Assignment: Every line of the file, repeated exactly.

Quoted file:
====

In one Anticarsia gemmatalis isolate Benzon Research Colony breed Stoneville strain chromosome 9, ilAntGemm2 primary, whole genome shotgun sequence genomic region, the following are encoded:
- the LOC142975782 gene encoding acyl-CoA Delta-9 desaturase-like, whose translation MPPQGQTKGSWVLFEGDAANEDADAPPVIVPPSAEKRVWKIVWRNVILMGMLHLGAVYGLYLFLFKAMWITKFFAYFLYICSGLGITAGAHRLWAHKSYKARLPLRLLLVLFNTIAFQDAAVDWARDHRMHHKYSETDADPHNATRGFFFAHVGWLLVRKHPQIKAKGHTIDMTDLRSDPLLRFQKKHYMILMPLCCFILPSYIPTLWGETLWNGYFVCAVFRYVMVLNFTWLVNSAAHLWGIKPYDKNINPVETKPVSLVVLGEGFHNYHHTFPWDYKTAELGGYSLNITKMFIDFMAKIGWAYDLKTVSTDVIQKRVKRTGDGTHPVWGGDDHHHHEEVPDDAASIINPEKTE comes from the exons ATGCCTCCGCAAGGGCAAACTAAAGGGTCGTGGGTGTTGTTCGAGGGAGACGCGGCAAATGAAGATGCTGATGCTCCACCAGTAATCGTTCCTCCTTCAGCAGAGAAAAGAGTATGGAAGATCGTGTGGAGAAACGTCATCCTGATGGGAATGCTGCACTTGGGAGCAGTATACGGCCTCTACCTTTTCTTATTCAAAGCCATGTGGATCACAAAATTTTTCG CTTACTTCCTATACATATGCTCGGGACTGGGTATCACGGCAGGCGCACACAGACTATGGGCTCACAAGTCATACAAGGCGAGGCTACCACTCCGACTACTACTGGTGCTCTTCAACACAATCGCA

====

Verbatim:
In one Anticarsia gemmatalis isolate Benzon Research Colony breed Stoneville strain chromosome 9, ilAntGemm2 primary, whole genome shotgun sequence genomic region, the following are encoded:
- the LOC142975782 gene encoding acyl-CoA Delta-9 desaturase-like, whose translation MPPQGQTKGSWVLFEGDAANEDADAPPVIVPPSAEKRVWKIVWRNVILMGMLHLGAVYGLYLFLFKAMWITKFFAYFLYICSGLGITAGAHRLWAHKSYKARLPLRLLLVLFNTIAFQDAAVDWARDHRMHHKYSETDADPHNATRGFFFAHVGWLLVRKHPQIKAKGHTIDMTDLRSDPLLRFQKKHYMILMPLCCFILPSYIPTLWGETLWNGYFVCAVFRYVMVLNFTWLVNSAAHLWGIKPYDKNINPVETKPVSLVVLGEGFHNYHHTFPWDYKTAELGGYSLNITKMFIDFMAKIGWAYDLKTVSTDVIQKRVKRTGDGTHPVWGGDDHHHHEEVPDDAASIINPEKTE comes from the exons ATGCCTCCGCAAGGGCAAACTAAAGGGTCGTGGGTGTTGTTCGAGGGAGACGCGGCAAATGAAGATGCTGATGCTCCACCAGTAATCGTTCCTCCTTCAGCAGAGAAAAGAGTATGGAAGATCGTGTGGAGAAACGTCATCCTGATGGGAATGCTGCACTTGGGAGCAGTATACGGCCTCTACCTTTTCTTATTCAAAGCCATGTGGATCACAAAATTTTTCG CTTACTTCCTATACATATGCTCGGGACTGGGTATCACGGCAGGCGCACACAGACTATGGGCTCACAAGTCATACAAGGCGAGGCTACCACTCCGACTACTACTGGTGCTCTTCAACACAATCGCA